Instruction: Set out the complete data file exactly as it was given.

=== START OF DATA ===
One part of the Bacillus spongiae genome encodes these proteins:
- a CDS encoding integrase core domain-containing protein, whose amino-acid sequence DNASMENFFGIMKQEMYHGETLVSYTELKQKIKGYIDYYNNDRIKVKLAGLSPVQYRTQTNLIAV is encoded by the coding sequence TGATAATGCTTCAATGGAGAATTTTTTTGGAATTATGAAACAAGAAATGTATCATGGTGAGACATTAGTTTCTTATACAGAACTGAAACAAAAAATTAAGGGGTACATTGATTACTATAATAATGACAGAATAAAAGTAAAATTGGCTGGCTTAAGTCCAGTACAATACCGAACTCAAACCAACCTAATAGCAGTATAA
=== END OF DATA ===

One part of the Bacillus spongiae genome encodes these proteins:
- a CDS encoding integrase core domain-containing protein, whose amino-acid sequence DNASMENFFGIMKQEMYHGETLVSYTELKQKIKGYIDYYNNDRIKVKLAGLSPVQYRTQTNLIAV is encoded by the coding sequence TGATAATGCTTCAATGGAGAATTTTTTTGGAATTATGAAACAAGAAATGTATCATGGTGAGACATTAGTTTCTTATACAGAACTGAAACAAAAAATTAAGGGGTACATTGATTACTATAATAATGACAGAATAAAAGTAAAATTGGCTGGCTTAAGTCCAGTACAATACCGAACTCAAACCAACCTAATAGCAGTATAA